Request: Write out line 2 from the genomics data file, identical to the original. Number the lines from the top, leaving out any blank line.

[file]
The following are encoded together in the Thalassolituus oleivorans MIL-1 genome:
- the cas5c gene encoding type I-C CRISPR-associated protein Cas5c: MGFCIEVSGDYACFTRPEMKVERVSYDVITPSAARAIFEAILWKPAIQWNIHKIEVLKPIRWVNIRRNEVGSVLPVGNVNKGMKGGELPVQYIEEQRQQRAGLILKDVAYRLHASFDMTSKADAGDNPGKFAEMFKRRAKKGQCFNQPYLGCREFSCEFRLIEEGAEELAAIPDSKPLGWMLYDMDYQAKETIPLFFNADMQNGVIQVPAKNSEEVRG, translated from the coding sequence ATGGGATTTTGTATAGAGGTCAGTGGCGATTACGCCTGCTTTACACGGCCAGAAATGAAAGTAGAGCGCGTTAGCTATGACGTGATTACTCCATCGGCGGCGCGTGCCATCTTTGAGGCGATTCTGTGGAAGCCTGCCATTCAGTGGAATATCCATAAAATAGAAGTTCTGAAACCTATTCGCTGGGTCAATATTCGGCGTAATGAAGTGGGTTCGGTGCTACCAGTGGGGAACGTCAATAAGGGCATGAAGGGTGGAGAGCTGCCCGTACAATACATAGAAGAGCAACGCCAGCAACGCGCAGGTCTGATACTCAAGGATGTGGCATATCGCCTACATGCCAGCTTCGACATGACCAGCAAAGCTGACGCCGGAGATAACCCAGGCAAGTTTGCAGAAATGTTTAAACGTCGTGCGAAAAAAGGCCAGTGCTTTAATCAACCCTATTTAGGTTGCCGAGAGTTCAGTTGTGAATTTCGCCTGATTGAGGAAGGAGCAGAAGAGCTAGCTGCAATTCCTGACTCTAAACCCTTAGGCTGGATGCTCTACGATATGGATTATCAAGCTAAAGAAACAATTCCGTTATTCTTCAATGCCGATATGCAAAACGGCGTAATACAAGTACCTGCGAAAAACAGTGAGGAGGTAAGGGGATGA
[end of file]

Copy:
- the cas5c gene encoding type I-C CRISPR-associated protein Cas5c: MGFCIEVSGDYACFTRPEMKVERVSYDVITPSAARAIFEAILWKPAIQWNIHKIEVLKPIRWVNIRRNEVGSVLPVGNVNKGMKGGELPVQYIEEQRQQRAGLILKDVAYRLHASFDMTSKADAGDNPGKFAEMFKRRAKKGQCFNQPYLGCREFSCEFRLIEEGAEELAAIPDSKPLGWMLYDMDYQAKETIPLFFNADMQNGVIQVPAKNSEEVRG, translated from the coding sequence ATGGGATTTTGTATAGAGGTCAGTGGCGATTACGCCTGCTTTACACGGCCAGAAATGAAAGTAGAGCGCGTTAGCTATGACGTGATTACTCCATCGGCGGCGCGTGCCATCTTTGAGGCGATTCTGTGGAAGCCTGCCATTCAGTGGAATATCCATAAAATAGAAGTTCTGAAACCTATTCGCTGGGTCAATATTCGGCGTAATGAAGTGGGTTCGGTGCTACCAGTGGGGAACGTCAATAAGGGCATGAAGGGTGGAGAGCTGCCCGTACAATACATAGAAGAGCAACGCCAGCAACGCGCAGGTCTGATACTCAAGGATGTGGCATATCGCCTACATGCCAGCTTCGACATGACCAGCAAAGCTGACGCCGGAGATAACCCAGGCAAGTTTGCAGAAATGTTTAAACGTCGTGCGAAAAAAGGCCAGTGCTTTAATCAACCCTATTTAGGTTGCCGAGAGTTCAGTTGTGAATTTCGCCTGATTGAGGAAGGAGCAGAAGAGCTAGCTGCAATTCCTGACTCTAAACCCTTAGGCTGGATGCTCTACGATATGGATTATCAAGCTAAAGAAACAATTCCGTTATTCTTCAATGCCGATATGCAAAACGGCGTAATACAAGTACCTGCGAAAAACAGTGAGGAGGTAAGGGGATGA